Although it can be categorised as a light read, the book is also likely to be of interest to long-time residents of Islamabad as well as those who have migrated to the city in the last couple of decades. It is well-researched and sheds light on some of the less known facts about Islamabad’s history. In the 1950s, before Ayub Khan came to power, the first location proposed for Pakistan’s capital was near Khushab in central Punjab. As president, Ayub Khan formed a commission headed by Gen Yahya Khan in 1959 that in its report five months later suggested another between Rawalpindi and Murree. Yahya Khan also served as the first head of the Capital Development Authority (CDA). The first commercial building in Islamabad was Shehrzad Hotel. It now houses the Ministry of Foreign Affairs. The first residential house built in Islamabad belonged to a minister from East Pakistan, Abdullah Zaheer ud Din aka Lal Mian. Qandeel, a Lahore-based newspaper, awarded a gentleman - Abdul Rahman from Arifwala - a prize of Rs 1,000 for proposing the name, Islamabad, for the new capital. Later, the CDA’s name selection committee chose it.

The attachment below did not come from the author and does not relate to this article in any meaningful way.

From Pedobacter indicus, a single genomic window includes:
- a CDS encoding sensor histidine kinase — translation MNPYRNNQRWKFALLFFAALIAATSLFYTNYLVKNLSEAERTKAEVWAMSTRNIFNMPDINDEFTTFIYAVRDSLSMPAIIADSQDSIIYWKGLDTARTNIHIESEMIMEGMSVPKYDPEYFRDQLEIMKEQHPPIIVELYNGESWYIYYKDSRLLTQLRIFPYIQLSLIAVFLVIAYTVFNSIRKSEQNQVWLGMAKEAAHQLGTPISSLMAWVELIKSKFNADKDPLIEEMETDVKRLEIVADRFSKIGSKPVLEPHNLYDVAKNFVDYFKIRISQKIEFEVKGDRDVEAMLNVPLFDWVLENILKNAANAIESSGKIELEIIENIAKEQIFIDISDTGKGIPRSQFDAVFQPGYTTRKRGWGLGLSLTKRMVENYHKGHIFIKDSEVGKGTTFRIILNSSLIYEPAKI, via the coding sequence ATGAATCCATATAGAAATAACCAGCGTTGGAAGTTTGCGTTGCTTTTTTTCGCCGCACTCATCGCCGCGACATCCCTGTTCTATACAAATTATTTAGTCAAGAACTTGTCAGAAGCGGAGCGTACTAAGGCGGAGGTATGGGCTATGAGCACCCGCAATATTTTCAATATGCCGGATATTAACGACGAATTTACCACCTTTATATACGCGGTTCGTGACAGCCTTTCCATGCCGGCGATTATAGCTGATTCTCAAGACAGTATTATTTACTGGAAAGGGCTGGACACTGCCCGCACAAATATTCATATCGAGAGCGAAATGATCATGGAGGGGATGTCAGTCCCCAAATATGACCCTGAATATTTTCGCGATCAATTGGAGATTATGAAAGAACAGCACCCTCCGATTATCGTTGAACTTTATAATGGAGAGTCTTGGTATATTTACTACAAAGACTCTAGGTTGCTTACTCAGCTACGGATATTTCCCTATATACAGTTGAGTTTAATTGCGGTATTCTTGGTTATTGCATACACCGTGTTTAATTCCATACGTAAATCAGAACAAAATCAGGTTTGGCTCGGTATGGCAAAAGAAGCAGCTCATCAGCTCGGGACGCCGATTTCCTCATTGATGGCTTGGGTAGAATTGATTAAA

Over the last five decades, Islamabad’s demographics and culture have changed significantly. The most interesting and nostalgic section of the book deals with landmark buildings, noted places to visit and famous eateries - of which many have disappeared over time: Siraj Covered Market; American Centre; British Council Library in G-6; NAFDEC and Melody cinemas; Ambassador Hotel in Aapbara; Taj Mahal Hotel in F-7; Aga Khani Samosa place in G-6; Sam Burger in F-7; Off-beat music shop; Lotus Lake; and Chand Sitara view from Shakarparian. Melody cinema was burned down by a militant mob protesting the gunning down of a sectarian leader in 2003. British Council and American Centre libraries closed down due to security concerns in the wake of War on Terror post 9-11. Siraj Covered Market, a mini-mall built well before the concept became popular in the country, had to be shut down after the death of its owner as his family could not manage it.